PRO
Chris By: Chris

Pencils.com purchases

Review Palomino Blackwing 602

Review Whitelines Perfect Bound Black Pocket Lined Notebook

Review California Republic Palomino Stationers KUM Long Point Automatic Sharpener

Review Cheap Pencil Topper Erasers

 

A few thoughts about a recent order I received from Pencils.com on a rainy Minnesota day:

 

For someone like me who is more of a writer than a visual artist, California Republic’s newest offering, the Palomino Blackwing 602 (the “PBW 602”), is a marked improvement over their first homage to the cultish Eberhard Faber Blackwing (the “EFBW”). The reason that the PBW 602 is such an improvement has nothing to do with its dazzling paint job; a sort of semi-metallic grayish blue lacquer with a deep luster that is said to be a dead wringer for the last iteration of the EFBW; or the old-timey slogan, HALF THE PRESSURE, TWICE THE SPEED, stamped onto one of the pencil’s hexagonal edges in gold foil lettering; and the black eraser, which looks nice, but is unfaithful to the original EFBW makes little difference to me. No, what makes the PBW 602 so much better than the first PBW is the harder lead that holds a point for more than two lines of text. The PBW 602 still lays down a smooth dark line, but does so without mandating a re-sharpening every two minutes to keep the ideas flowing.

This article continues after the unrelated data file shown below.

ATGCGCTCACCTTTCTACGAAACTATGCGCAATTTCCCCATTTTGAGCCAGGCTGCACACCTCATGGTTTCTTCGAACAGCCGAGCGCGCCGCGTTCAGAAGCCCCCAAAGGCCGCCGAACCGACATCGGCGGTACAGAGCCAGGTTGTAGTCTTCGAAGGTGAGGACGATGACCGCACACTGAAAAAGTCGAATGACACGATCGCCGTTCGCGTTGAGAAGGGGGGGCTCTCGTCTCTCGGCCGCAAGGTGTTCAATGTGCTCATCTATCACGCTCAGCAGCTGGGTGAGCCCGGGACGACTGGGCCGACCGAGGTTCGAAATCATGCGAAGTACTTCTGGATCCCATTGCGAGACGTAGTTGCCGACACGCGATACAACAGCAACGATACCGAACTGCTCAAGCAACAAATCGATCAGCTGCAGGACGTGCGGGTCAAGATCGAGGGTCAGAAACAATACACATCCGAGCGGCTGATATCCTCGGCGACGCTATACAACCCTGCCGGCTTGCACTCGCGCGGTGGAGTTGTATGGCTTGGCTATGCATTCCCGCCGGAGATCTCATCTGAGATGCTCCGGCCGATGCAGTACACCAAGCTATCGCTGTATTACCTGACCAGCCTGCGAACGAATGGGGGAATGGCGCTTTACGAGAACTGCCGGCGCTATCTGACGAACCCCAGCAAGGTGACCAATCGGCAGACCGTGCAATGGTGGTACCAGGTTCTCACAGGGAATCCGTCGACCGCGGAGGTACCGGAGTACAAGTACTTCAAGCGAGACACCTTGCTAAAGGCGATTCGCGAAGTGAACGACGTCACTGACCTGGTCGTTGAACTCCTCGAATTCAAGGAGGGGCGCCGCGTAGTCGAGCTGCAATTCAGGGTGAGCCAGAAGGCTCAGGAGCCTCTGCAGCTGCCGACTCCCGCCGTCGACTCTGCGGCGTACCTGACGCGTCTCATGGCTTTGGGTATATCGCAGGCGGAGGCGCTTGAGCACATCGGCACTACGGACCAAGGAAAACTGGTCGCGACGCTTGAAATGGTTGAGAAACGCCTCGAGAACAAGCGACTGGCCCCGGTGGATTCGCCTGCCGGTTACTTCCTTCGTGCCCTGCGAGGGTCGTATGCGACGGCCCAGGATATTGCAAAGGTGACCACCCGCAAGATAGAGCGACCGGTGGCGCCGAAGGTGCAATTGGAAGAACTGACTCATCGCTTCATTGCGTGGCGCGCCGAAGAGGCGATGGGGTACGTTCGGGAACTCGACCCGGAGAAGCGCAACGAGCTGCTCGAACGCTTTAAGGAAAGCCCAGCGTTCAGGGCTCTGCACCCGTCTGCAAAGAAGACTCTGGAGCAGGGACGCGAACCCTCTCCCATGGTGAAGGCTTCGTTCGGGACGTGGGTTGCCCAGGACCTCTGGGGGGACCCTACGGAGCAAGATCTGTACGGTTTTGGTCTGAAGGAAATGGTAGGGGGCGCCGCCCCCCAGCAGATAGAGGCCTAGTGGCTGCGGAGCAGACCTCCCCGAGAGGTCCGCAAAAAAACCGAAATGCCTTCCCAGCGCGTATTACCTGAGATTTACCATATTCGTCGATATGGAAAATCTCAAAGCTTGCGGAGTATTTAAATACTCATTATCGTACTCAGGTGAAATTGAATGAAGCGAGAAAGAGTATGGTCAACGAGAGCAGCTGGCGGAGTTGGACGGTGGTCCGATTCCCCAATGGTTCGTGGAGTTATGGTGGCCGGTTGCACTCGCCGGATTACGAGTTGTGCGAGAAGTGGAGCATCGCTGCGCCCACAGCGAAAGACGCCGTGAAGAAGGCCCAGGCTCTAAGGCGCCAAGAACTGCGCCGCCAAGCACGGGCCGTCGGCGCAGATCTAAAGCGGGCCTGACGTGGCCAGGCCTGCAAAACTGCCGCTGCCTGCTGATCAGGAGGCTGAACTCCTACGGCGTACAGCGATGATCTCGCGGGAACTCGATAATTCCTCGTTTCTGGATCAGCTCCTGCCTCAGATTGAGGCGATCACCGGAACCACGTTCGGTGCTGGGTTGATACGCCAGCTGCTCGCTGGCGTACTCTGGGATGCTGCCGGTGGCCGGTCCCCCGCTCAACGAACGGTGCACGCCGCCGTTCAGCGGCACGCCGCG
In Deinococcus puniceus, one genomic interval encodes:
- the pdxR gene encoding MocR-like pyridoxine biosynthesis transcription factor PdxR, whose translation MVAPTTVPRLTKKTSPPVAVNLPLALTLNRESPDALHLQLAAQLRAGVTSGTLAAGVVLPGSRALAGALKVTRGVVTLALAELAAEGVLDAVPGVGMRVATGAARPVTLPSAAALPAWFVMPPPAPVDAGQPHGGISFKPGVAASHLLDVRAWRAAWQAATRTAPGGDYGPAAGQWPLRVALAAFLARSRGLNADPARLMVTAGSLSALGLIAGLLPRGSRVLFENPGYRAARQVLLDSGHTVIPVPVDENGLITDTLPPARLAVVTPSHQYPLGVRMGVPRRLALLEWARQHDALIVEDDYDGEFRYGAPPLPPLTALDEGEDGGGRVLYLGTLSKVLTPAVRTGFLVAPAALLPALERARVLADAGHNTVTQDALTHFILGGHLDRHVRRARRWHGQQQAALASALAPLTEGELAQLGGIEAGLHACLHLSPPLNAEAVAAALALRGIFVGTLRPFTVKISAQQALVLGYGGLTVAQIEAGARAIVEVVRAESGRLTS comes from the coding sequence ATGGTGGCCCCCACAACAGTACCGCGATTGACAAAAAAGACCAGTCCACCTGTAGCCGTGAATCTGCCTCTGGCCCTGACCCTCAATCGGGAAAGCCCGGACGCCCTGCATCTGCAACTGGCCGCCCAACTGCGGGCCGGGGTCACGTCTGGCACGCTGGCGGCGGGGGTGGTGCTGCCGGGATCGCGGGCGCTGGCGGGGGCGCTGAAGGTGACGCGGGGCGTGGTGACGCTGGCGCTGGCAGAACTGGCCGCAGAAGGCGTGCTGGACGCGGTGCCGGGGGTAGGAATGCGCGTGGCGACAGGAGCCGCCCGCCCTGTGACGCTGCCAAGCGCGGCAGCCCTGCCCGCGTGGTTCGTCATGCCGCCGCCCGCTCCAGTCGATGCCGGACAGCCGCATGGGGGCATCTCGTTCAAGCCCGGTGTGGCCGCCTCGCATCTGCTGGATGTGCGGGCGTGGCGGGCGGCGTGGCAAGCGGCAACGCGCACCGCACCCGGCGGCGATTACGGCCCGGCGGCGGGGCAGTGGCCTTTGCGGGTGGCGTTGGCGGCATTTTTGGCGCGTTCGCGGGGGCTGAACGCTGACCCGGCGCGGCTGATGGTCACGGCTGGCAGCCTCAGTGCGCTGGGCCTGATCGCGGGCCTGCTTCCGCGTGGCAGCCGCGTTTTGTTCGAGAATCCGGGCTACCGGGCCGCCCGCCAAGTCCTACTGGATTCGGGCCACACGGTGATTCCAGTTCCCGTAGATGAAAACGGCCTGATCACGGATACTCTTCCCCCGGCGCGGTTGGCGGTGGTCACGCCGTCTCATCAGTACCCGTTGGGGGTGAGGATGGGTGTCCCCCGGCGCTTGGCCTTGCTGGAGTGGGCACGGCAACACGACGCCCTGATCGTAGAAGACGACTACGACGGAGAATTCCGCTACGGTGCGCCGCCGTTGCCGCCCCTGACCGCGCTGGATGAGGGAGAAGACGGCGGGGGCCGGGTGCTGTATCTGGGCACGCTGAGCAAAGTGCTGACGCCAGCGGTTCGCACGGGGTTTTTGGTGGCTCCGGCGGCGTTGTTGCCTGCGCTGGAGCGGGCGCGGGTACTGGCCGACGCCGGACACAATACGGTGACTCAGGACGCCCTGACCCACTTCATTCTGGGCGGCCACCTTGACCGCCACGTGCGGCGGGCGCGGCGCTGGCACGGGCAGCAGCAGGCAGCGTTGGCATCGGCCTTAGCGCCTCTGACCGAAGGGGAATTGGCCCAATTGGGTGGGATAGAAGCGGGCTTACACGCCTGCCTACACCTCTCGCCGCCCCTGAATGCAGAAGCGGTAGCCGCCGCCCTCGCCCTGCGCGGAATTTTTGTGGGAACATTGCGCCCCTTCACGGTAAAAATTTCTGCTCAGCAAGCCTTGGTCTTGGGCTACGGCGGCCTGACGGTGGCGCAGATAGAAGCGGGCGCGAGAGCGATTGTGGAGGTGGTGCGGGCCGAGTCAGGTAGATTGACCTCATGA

I’ve been using this pencil at work for the last week or so and have found it a nice little touch of luxury for my very unluxurious office job. In the long and proud tradition of pointless wood case pencil reviews I’ve sharpened up one of California Republic’s original PBW’s and a Faber Castell 9000 5B that I found in my pencil bag. For each pencil I wrote the good old standby typewriter test “The quick brown fox jumped over the lazy sleeping dog.” Next, I shaded a squarish block for each pencil, starting with a fair amount of pressure to produce as dark of a mark as possible and easing off to a faint trace of pencil led. These samples can be seen in the scans of the handwritten draft of this review in my photostream.

After conducting my writing tests, I was struck by what a great smooth writer the original PBW was. I’d forgotten how incredibly smooth that first Palomino Blackwing was. If I did more drawing I’m sure that I’d find a good use for those inky black graphite lines. Even the Eberhard Faber 5B doesn’t match the PBW when it comes to the feel of the PBW’s point sliding across a sheet of cheap paper. But as I mentioned earlier, the point retention of the PBW 602 wins the game for writing prose. If I could have the smoothness of the PBW and the wear time of the PBW602 that would be ideal, but everything is a compromise. Gain a little wear time, lose a little smoothness, it’s a reasonable trade-off.